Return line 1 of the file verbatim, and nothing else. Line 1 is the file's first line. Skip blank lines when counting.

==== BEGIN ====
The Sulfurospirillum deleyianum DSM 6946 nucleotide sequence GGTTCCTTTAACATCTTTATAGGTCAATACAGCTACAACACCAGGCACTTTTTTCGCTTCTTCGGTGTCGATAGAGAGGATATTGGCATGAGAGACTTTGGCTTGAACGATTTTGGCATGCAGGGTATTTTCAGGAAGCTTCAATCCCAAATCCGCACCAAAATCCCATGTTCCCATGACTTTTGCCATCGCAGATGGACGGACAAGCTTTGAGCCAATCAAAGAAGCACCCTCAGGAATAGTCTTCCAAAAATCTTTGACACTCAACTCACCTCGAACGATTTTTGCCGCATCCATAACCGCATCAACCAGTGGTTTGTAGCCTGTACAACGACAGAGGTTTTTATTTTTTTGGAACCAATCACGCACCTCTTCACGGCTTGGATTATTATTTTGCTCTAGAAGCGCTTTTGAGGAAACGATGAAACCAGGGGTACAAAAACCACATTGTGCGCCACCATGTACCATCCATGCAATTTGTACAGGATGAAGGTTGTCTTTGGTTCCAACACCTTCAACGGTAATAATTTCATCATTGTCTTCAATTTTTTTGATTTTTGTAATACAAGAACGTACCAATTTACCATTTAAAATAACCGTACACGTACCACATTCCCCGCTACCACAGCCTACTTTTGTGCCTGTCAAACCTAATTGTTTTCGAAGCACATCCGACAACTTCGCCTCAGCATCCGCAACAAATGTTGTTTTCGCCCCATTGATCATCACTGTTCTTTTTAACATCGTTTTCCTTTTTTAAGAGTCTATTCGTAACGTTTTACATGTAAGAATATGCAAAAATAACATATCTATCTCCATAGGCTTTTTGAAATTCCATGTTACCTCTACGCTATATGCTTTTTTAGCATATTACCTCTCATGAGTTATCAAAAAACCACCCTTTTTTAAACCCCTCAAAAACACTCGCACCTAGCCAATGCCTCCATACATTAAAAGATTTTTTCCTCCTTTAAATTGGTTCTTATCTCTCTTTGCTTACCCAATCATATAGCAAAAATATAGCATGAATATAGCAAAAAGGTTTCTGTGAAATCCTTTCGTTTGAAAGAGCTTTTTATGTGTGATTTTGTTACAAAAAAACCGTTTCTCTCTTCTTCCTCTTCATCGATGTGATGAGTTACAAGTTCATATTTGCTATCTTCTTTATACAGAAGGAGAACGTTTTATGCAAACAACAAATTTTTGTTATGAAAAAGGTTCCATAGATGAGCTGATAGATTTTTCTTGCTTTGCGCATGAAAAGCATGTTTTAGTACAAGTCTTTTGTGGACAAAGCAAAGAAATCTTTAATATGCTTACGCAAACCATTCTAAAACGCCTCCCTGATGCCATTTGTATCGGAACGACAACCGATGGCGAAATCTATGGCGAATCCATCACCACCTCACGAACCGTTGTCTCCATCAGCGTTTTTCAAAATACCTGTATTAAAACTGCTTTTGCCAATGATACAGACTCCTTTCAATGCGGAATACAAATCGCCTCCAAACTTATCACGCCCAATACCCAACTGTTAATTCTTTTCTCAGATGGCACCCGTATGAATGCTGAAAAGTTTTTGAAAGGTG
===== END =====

The Sulfurospirillum deleyianum DSM 6946 nucleotide sequence GGTTCCTTTAACATCTTTATAGGTCAATACAGCTACAACACCAGGCACTTTTTTCGCTTCTTCGGTGTCGATAGAGAGGATATTGGCATGAGAGACTTTGGCTTGAACGATTTTGGCATGCAGGGTATTTTCAGGAAGCTTCAATCCCAAATCCGCACCAAAATCCCATGTTCCCATGACTTTTGCCATCGCAGATGGACGGACAAGCTTTGAGCCAATCAAAGAAGCACCCTCAGGAATAGTCTTCCAAAAATCTTTGACACTCAACTCACCTCGAACGATTTTTGCCGCATCCATAACCGCATCAACCAGTGGTTTGTAGCCTGTACAACGACAGAGGTTTTTATTTTTTTGGAACCAATCACGCACCTCTTCACGGCTTGGATTATTATTTTGCTCTAGAAGCGCTTTTGAGGAAACGATGAAACCAGGGGTACAAAAACCACATTGTGCGCCACCATGTACCATCCATGCAATTTGTACAGGATGAAGGTTGTCTTTGGTTCCAACACCTTCAACGGTAATAATTTCATCATTGTCTTCAATTTTTTTGATTTTTGTAATACAAGAACGTACCAATTTACCATTTAAAATAACCGTACACGTACCACATTCCCCGCTACCACAGCCTACTTTTGTGCCTGTCAAACCTAATTGTTTTCGAAGCACATCCGACAACTTCGCCTCAGCATCCGCAACAAATGTTGTTTTCGCCCCATTGATCATCACTGTTCTTTTTAACATCGTTTTCCTTTTTTAAGAGTCTATTCGTAACGTTTTACATGTAAGAATATGCAAAAATAACATATCTATCTCCATAGGCTTTTTGAAATTCCATGTTACCTCTACGCTATATGCTTTTTTAGCATATTACCTCTCATGAGTTATCAAAAAACCACCCTTTTTTAAACCCCTCAAAAACACTCGCACCTAGCCAATGCCTCCATACATTAAAAGATTTTTTCCTCCTTTAAATTGGTTCTTATCTCTCTTTGCTTACCCAATCATATAGCAAAAATATAGCATGAATATAGCAAAAAGGTTTCTGTGAAATCCTTTCGTTTGAAAGAGCTTTTTATGTGTGATTTTGTTACAAAAAAACCGTTTCTCTCTTCTTCCTCTTCATCGATGTGATGAGTTACAAGTTCATATTTGCTATCTTCTTTATACAGAAGGAGAACGTTTTATGCAAACAACAAATTTTTGTTATGAAAAAGGTTCCATAGATGAGCTGATAGATTTTTCTTGCTTTGCGCATGAAAAGCATGTTTTAGTACAAGTCTTTTGTGGACAAAGCAAAGAAATCTTTAATATGCTTACGCAAACCATTCTAAAACGCCTCCCTGATGCCATTTGTATCGGAACGACAACCGATGGCGAAATCTATGGCGAATCCATCACCACCTCACGAACCGTTGTCTCCATCAGCGTTTTTCAAAATACCTGTATTAAAACTGCTTTTGCCAATGATACAGACTCCTTTCAATGCGGAATACAAATCGCCTCCAAACTTATCACGCCCAATACCCAACTGTTAATTCTTTTCTCAGATGGCACCCGTATGAATGCTGAAAAGTTTTTGAAAGGTG